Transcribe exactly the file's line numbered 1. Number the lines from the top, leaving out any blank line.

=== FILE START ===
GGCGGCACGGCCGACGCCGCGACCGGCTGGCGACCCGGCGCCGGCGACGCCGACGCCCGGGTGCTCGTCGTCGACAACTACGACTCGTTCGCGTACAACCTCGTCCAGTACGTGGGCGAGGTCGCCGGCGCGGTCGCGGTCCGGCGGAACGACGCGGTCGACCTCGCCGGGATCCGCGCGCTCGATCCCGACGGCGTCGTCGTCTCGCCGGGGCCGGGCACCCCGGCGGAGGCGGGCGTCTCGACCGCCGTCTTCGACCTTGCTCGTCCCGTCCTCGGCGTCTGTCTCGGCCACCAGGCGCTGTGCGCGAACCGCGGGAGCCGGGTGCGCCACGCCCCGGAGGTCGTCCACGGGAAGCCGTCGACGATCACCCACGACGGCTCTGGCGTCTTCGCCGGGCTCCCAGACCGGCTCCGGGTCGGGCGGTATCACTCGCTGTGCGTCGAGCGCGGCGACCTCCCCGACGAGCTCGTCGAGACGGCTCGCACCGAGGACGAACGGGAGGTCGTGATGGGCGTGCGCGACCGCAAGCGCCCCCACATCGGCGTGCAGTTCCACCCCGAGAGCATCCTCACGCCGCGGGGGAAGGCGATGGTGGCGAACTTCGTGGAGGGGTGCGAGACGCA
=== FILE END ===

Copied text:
GGCGGCACGGCCGACGCCGCGACCGGCTGGCGACCCGGCGCCGGCGACGCCGACGCCCGGGTGCTCGTCGTCGACAACTACGACTCGTTCGCGTACAACCTCGTCCAGTACGTGGGCGAGGTCGCCGGCGCGGTCGCGGTCCGGCGGAACGACGCGGTCGACCTCGCCGGGATCCGCGCGCTCGATCCCGACGGCGTCGTCGTCTCGCCGGGGCCGGGCACCCCGGCGGAGGCGGGCGTCTCGACCGCCGTCTTCGACCTTGCTCGTCCCGTCCTCGGCGTCTGTCTCGGCCACCAGGCGCTGTGCGCGAACCGCGGGAGCCGGGTGCGCCACGCCCCGGAGGTCGTCCACGGGAAGCCGTCGACGATCACCCACGACGGCTCTGGCGTCTTCGCCGGGCTCCCAGACCGGCTCCGGGTCGGGCGGTATCACTCGCTGTGCGTCGAGCGCGGCGACCTCCCCGACGAGCTCGTCGAGACGGCTCGCACCGAGGACGAACGGGAGGTCGTGATGGGCGTGCGCGACCGCAAGCGCCCCCACATCGGCGTGCAGTTCCACCCCGAGAGCATCCTCACGCCGCGGGGGAAGGCGATGGTGGCGAACTTCGTGGAGGGGTGCGAGACGCA